It sounds like the writer believes that the movie makers were forced to make the movie ("necessary") a certain bad way ("silliness"). However, his overall opinion is that the movie is good, maybe even great ("moving"), and that he wants to make sure the reader understands that he thinks the movie is mostly good and only has a little bit of bad. He is afraid the reader will think that he thinks the movie is completely bad, and he wants to make it clear that that is not his opinion ("don't get me wrong", "see past").
As for the literal meaning of the sentence, it is being given as a command.
"See past the necessary silliness" means...
"You (the person that I'm talking to) need to SEE PAST the necessary silliness that the movie makers included in the movie."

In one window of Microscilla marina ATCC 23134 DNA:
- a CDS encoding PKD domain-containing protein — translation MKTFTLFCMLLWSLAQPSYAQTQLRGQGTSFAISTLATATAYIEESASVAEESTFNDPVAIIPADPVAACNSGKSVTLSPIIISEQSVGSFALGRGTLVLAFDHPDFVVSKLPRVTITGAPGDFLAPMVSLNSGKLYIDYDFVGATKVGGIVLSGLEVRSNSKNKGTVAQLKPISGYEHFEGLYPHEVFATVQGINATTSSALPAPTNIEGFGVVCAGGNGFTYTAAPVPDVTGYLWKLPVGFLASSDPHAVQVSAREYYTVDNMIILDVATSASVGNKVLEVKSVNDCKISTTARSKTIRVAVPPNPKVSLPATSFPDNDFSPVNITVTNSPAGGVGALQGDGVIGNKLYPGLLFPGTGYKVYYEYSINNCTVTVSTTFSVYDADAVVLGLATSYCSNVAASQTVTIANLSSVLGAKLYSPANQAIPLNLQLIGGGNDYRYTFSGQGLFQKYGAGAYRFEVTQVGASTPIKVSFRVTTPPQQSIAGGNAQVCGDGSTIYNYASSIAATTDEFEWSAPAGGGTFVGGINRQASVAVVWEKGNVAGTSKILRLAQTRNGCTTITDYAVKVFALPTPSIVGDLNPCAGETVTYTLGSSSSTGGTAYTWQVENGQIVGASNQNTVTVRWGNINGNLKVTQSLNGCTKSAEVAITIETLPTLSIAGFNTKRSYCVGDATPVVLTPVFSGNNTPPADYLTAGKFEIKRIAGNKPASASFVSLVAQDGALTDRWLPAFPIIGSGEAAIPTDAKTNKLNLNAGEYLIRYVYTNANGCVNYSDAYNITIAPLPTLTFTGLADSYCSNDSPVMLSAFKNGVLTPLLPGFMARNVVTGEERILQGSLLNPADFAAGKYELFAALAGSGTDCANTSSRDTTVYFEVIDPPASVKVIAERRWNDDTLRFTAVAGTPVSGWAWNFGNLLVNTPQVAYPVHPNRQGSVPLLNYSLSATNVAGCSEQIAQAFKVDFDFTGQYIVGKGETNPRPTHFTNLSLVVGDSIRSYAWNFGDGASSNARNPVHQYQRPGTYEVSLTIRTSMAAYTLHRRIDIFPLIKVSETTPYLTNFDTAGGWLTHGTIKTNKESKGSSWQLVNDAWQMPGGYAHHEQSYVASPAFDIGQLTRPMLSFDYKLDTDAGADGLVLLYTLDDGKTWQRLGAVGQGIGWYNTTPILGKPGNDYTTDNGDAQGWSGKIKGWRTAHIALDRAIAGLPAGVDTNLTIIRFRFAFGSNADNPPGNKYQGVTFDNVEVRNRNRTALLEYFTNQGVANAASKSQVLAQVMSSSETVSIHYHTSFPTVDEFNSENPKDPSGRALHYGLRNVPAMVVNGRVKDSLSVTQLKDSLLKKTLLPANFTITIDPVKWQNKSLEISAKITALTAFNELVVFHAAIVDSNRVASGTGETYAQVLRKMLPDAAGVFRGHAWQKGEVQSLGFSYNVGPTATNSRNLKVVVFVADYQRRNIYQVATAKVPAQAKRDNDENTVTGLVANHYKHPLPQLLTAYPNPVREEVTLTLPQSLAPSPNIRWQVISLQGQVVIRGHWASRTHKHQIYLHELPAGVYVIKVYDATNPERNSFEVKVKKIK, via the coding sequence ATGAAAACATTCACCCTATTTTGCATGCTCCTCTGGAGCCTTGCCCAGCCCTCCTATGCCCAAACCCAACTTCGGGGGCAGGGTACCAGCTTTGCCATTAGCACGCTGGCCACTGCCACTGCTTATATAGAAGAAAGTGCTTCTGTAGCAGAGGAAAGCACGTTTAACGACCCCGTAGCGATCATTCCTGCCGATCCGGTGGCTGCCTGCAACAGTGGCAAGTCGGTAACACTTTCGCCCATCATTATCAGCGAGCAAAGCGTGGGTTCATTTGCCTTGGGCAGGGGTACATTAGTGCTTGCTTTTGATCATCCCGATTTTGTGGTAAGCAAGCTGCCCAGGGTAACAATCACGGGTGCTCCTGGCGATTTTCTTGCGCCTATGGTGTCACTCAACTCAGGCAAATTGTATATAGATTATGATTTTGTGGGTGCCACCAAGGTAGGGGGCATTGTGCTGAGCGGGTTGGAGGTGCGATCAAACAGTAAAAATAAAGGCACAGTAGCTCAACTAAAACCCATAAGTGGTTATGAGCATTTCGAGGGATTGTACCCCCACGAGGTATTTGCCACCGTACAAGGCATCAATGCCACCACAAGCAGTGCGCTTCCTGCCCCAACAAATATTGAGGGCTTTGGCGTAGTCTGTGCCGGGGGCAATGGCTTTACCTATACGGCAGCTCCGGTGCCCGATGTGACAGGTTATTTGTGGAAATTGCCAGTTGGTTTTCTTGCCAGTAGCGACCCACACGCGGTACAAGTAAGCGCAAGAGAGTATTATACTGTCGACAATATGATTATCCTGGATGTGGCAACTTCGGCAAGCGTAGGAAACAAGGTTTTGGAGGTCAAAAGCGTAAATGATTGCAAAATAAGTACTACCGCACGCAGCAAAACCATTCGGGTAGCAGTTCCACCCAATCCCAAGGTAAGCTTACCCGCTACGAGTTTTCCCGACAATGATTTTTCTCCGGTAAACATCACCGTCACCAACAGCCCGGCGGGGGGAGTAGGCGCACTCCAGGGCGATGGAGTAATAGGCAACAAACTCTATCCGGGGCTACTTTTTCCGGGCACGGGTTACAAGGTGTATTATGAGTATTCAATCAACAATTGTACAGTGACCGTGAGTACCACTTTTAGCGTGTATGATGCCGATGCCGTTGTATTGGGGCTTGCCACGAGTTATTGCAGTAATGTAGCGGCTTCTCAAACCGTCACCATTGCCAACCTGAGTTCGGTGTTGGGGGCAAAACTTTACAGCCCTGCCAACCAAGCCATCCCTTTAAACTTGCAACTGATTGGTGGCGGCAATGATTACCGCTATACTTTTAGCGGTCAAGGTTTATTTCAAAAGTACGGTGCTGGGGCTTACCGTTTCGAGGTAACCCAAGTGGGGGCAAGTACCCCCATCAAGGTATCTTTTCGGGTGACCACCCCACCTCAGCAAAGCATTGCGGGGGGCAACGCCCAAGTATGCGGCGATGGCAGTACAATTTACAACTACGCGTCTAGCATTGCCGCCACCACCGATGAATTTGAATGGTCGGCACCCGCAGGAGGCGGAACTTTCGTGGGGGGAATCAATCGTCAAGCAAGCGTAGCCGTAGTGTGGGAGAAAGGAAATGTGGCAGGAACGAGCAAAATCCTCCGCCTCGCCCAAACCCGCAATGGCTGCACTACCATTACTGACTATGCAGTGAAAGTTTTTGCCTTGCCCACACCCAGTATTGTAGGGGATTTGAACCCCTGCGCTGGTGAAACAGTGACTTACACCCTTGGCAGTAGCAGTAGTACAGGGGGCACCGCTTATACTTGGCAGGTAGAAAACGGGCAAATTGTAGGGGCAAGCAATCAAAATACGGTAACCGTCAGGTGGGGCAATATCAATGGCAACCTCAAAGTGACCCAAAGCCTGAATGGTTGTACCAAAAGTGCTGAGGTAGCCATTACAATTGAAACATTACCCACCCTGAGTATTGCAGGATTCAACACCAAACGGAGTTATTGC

"You (the person that I'm talking to) need to REALIZE that this movie has some bad (some silliness), but that the movie makers didn't have a choice about putting that into the movie (it was necessary)."
"You (the person that I'm talking to) need to BE OPEN MINDED about the fact that the movie makers were forced to include some bad parts."
Hope that answers your question. :D